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No history of Arctic exploration is complete without at least one instance of shoe-eating. Here’s what happens: A group of European explorers set sail for the North Pole or Northwest Passage, seeking to add to human knowledge and bring glory to themselves and their country. They wear cotton and wool, they bring stores of European food and recipes with them, and they insist on maintaining their “civilized” ways. Then, inevitably, they get stuck in or lost on the ice. The food spoils or runs out, and the men get hungry.

Sometimes there’s no choice but to be hungry. Other times these stubborn explorers are surrounded by local food sources—ptarmigan, Arctic char, seal, Narwhal—but refuse to take advantage of the plenty. They regard the local Inuit diet as “savage” and beneath them. Until starvation sets in, that is, at which time they turn to the soles of their shoes. It’s an ignominious legacy.

I was hungry for the last three and a half days of the Food Stamp Challenge. Not desperately so, but enough to make me realize I might have more in common with the shoe eaters than I’d like. No Ramen, onion powder, generic mac-n-cheese or Zatarain’s for me. Oh no! I was going to eat real food. Real whole food to be precise. Food that let me control my fat, sugar, and salt intake. And I did! Just not enough. Thus, the hunger.

And once hunger had accumulated over several days, it began to dominate my thoughts. How long until I could eat again? How much could I spend? How many calories could I get for that money? Food. Food. Food. It’s all I could think about. I remember some years ago a Congresswoman from Missouri suggesting that hunger might motivate poor kids at school to do better. At the time, I thought she was a hateful idiot based on what I had read about hunger and IQ.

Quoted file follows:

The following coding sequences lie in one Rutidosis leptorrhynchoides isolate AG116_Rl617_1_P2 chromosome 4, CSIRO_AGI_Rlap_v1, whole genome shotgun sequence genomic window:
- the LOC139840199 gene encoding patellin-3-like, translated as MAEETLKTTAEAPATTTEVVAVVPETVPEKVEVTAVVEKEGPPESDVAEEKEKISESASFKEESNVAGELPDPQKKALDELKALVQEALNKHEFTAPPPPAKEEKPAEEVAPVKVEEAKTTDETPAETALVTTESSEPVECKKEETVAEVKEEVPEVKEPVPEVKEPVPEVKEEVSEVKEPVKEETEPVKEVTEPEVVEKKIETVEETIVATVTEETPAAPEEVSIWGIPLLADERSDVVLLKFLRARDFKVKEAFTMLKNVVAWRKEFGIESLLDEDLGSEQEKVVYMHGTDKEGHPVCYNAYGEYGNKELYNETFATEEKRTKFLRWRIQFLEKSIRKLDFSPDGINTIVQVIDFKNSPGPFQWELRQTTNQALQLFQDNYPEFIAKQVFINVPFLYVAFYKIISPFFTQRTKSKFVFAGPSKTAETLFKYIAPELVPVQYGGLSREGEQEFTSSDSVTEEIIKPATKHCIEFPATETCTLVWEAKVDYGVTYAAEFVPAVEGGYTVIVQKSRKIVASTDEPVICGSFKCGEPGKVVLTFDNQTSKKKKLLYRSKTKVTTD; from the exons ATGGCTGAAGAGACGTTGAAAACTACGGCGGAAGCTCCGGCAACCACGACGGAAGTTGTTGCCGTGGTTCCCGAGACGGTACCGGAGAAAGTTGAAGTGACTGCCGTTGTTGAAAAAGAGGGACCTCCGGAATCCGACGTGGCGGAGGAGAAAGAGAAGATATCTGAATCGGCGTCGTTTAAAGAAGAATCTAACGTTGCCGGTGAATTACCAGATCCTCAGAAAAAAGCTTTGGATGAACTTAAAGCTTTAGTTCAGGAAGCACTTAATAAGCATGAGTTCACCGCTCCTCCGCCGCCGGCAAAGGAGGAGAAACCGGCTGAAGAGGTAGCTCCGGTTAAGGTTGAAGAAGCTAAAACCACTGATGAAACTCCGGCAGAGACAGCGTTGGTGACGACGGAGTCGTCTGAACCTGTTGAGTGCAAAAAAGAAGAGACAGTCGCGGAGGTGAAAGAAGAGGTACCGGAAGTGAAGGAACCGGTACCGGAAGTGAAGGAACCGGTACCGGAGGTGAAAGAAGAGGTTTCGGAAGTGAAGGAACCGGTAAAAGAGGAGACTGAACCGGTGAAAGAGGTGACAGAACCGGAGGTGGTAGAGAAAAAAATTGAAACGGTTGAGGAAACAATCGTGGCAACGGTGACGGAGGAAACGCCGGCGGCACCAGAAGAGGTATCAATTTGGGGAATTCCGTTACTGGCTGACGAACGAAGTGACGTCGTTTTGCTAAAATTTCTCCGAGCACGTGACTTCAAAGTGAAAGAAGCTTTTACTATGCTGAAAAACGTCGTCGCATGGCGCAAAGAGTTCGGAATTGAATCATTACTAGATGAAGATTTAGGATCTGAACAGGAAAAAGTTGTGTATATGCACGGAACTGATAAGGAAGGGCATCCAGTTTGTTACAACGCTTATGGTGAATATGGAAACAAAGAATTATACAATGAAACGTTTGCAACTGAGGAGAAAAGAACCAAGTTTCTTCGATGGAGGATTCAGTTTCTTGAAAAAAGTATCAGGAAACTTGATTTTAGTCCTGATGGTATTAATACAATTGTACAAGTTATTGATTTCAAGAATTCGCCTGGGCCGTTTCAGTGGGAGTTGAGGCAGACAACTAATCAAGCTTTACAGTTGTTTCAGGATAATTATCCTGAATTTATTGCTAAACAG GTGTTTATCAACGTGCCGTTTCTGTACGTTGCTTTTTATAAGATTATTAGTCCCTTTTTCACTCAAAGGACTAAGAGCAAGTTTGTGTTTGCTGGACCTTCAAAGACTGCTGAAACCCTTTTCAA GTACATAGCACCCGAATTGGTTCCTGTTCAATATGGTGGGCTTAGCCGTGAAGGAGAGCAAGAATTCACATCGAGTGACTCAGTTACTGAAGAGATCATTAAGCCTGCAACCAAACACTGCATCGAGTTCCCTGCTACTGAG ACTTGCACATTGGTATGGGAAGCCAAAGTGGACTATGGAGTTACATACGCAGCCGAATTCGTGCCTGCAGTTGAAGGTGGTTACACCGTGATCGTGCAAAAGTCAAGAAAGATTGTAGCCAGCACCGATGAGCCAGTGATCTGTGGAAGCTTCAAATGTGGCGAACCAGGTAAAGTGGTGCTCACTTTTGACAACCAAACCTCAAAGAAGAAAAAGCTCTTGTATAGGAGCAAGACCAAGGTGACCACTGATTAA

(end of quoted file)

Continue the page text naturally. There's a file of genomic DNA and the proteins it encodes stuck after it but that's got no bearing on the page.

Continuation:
And I still do, except now my feelings are increased a hundred-fold. Because here’s the thing: This person is either so damn stupid about hunger that she isn’t qualified to serve, or she’s so damn insensitive to suffering that she’s too callous to serve. Either way, I hope she’s out of the public sector. Also? I hope she rots in hell. As a Jew, I don’t believe in hell, but I still hope (former) Representative Cynthia Davis (I just looked her up) rots in it.

Echem. I’ll calm down now. See what hunger does to one? My challenge wrapped last night. I ended up spending a total of $28.63 on food during the week, not including Sunday night’s dinner at the JCC. Today I get to go back to eating my normal diet. It’s also grocery-shopping day. It’s going to feel strange to get to put whatever I want into my cart. And I have to say, today at least, I don’t think I’ll be able to toss deli items or expensive frozen entrees into my cart. Not when I know that the cost of the deli avocado roll is more than what some people have to eat on all day.

I’m sure I’ll slip back into my old ways soon enough, but I’m not ready to begin profligate spending just yet. It’s going to take longer before I can stop doing the math whenever I eat. I also hope I never let food go bad in my fridge again. Waste among want really is a sin. Also? I’ll be buying some extra food for the local Dare to Care food bank today. In fact, I think I’ll be doing that on a regular basis from now on.